The wind hit almost as soon as we exited the bay. It started at twenty knots, but soon rose to forty. That is probably too much wind for any sail. We were going across the wind, so I left just a scrap of jib out to keep us moving so I could steer. The other two boats kept their sails stowed and elected to motor instead.
About five miles north, the wind started to abate a little. Gradually, I unrolled more and more jib until it was fully out. The monohull behind us did the same.
We had a pretty good race going. We would get a gust and pull ahead. Then they would get a gust and pull ahead.
Our course took us just a little too close to Rossel Point, on the northern side of Southport Harbour. We got there first. The wind in the lee of the point died and then started swirling around faster than I could steer to compensate for it. We gybed and gybed again, and then tacked and tacked again with no ability to get up enough speed to steer a straight line. The wind seemed determined to put us directly in the path of the approaching monohull.
Just before they would have had to veer out of the way to keep from hitting us, even though we were technically the give way vessel, they ran out of speed and suffered the same treatment as us.
What ensued was a comical, super-slow speed near-collision. We both drifted helplessly towards each other while spinning in circles as we tried to harness enough wind to move.
Then we suddenly got hit with a ten second blast of fifteen knot winds, which allowed us to put some distance between the two of us. We got hit with another and then another and pretty soon, we were zooming away as if the whole thing hadn’t happened.
The same events repeated as we passed Esperance Bay. We stopped again, but the monohull was on a diverging course that took them further from land, so they never lost the wind completely. By the time we had made it through, they were halfway to the horizon.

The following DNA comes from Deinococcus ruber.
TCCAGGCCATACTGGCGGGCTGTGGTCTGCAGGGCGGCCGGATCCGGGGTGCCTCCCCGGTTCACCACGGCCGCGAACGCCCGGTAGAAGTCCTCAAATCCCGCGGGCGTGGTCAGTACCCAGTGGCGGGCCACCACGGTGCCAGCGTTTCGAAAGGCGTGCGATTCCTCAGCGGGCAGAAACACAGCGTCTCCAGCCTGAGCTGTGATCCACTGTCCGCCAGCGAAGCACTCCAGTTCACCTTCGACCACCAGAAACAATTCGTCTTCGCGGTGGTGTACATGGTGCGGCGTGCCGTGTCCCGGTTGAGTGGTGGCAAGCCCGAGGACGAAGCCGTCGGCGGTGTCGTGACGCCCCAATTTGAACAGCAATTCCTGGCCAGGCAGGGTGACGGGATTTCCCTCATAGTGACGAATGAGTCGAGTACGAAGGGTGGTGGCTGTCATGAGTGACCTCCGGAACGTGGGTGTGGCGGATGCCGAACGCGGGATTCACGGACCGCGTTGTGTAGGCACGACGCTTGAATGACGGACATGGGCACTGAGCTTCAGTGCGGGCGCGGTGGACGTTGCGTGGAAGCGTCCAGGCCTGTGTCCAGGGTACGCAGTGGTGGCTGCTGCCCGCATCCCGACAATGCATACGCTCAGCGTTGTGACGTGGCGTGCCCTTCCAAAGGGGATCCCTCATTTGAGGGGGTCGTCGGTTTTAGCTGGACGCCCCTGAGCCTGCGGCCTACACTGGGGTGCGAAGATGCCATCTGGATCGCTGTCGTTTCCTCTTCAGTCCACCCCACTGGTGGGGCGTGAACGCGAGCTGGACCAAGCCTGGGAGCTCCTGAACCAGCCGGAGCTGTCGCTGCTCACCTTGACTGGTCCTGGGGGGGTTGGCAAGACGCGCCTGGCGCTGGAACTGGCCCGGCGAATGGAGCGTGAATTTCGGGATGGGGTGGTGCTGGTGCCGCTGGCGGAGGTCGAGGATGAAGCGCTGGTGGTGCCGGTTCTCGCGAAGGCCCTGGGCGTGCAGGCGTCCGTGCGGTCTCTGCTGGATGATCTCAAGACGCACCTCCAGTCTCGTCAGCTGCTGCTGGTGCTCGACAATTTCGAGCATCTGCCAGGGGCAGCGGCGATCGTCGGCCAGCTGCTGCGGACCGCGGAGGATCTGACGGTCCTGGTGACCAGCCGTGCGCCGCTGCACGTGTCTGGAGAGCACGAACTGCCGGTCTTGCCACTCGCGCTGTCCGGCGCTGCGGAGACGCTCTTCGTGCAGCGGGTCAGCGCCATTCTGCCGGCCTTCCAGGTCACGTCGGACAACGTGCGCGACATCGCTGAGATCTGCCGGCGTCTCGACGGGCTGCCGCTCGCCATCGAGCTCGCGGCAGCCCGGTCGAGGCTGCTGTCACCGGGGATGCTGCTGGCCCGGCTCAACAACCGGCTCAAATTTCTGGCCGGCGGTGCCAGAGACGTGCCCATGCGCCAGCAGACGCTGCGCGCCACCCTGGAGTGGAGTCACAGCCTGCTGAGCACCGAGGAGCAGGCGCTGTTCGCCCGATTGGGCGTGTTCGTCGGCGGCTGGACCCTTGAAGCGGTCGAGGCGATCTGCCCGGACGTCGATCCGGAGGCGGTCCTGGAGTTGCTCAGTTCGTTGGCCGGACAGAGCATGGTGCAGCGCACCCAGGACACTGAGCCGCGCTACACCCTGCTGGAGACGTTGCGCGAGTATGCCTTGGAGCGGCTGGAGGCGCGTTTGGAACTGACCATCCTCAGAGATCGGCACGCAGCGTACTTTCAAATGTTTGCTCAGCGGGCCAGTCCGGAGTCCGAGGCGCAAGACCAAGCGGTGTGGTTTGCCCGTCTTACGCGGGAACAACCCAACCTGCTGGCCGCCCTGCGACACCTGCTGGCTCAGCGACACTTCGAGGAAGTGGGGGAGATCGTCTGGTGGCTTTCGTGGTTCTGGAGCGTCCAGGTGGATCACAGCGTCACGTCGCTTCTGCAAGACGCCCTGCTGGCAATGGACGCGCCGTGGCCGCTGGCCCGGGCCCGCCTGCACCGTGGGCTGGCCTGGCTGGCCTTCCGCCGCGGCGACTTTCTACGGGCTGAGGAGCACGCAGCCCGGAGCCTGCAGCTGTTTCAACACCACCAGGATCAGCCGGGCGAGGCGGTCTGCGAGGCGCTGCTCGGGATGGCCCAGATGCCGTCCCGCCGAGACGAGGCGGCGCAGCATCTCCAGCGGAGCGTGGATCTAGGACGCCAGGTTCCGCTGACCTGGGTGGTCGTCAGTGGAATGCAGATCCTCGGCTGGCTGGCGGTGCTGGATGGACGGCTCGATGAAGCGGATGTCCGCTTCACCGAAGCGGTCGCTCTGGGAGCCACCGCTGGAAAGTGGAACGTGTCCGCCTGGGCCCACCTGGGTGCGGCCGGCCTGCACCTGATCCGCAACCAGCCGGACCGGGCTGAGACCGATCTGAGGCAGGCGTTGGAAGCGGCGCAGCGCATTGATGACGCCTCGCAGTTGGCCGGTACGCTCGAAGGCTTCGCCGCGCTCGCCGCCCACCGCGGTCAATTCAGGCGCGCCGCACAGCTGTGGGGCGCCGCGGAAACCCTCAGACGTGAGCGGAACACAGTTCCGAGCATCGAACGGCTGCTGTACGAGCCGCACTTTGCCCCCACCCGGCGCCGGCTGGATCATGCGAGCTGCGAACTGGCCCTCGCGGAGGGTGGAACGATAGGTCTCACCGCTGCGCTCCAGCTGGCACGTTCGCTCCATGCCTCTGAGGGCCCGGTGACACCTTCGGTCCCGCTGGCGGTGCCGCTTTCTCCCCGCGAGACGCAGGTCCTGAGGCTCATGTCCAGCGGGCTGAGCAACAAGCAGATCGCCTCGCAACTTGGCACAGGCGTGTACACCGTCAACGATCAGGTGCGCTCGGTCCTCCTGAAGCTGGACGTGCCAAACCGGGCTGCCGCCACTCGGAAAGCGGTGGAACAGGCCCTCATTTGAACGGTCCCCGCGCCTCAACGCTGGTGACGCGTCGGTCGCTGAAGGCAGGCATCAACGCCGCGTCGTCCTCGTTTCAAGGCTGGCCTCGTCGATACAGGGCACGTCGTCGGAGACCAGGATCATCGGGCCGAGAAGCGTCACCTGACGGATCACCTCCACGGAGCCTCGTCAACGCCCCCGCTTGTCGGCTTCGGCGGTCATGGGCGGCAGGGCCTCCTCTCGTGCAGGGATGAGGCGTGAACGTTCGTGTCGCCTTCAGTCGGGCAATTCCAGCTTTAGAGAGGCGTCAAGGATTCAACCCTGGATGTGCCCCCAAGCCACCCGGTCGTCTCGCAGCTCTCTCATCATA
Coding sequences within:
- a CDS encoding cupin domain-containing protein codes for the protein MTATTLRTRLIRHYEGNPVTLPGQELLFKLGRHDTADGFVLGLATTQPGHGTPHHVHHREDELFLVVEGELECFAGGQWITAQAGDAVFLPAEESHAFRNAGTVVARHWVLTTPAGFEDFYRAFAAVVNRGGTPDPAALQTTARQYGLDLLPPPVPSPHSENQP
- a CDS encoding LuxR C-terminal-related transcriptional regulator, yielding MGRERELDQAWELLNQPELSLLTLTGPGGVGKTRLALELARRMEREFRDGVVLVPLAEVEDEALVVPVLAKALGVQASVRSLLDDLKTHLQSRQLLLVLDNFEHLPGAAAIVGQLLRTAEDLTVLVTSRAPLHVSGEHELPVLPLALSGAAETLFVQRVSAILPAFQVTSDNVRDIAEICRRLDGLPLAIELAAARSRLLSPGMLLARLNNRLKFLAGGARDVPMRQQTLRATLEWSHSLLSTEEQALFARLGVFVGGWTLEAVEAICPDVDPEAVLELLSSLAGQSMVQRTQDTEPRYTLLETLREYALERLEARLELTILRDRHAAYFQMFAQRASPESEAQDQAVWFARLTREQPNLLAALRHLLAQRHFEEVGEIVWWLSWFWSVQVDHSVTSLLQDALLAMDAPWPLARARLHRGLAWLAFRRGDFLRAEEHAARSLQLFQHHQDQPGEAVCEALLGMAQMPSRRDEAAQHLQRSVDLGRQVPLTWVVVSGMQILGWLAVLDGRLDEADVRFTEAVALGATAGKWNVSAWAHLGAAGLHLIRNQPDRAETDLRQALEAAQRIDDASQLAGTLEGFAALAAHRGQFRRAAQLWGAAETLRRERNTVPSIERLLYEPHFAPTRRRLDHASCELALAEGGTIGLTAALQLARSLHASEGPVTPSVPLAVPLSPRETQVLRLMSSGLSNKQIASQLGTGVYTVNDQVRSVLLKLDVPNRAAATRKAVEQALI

At Huon Bay, the terrain bent our crosswind into a strong headwind and we decided we had had it for the day. We pulled into Randalls Bay, where we were just able to tuck behind the protection of the sandstone bluff that cradles the bay like a protective arm. It was windy and choppy outside, but we had flat water and light zephyrs where we were. We even had clear skies for a nice sunset.
We spend a couple of days aboard being pushed around by the wind
(a screenshot from our anchor alarm app)
Until we could finally get ashore. Blue skies at last!
After a couple of really rainy, windy days, we ventured ashore for a hike. We started at the strangely named Echo Sugarloaf Conservation Area. They have a new trail to the summit of the hill of the same name (it looked nothing like a sugarloaf). It was a pleasant stroll. The easy path made its way through eucalyptus woods and grassland to the top. The best thing was that we were there early in the day, so the critters had yet to scatter to their hidey holes. We saw several Pademelons, which are the smaller end of the macropod family that contains kangaroos and wallabies. Kangaroos are basically deer sized. Wallabies are like big retrievers or even Great Danes. Pademelons are terrier-sized. Whereas kangaroos are decidedly lanky, Pademelons are comparatively cute little puff balls.
Meeting our first Pademelons
At the top, we also ran into one of the locals (Paul Thomas) who helped plan, build and maintain the trail. He gave us a few suggestions for other local places to add to our walk.
Enjoying Echo Sugarloaf
Following Paul's advice, we walked the long way along the coastal path to Eggs and Bacon Bay. Eggs and Bacon would undoubtedly be a great address to tell people you have. It’s named after a flower that (colour wise) looks like eggs and streaky bacon; it is common in this one bay, but rare everywhere else . On the day we were there, it seemed like a remote and windswept place with a somewhat stinky, kelp-strewn beach.
Walking west along the coastline trails
On the walk there, though, we did get to see some lovely beaches and even spotted a few of the rare local Swift Parrots. They kept buzzing us at close range and refusing to sit still for a portrait. We finally had one that landed right in front of Maryanne and posed for her. That’s when her camera quit. She had it back in order ten seconds later, but that was one second too late. Doesn’t that just figure?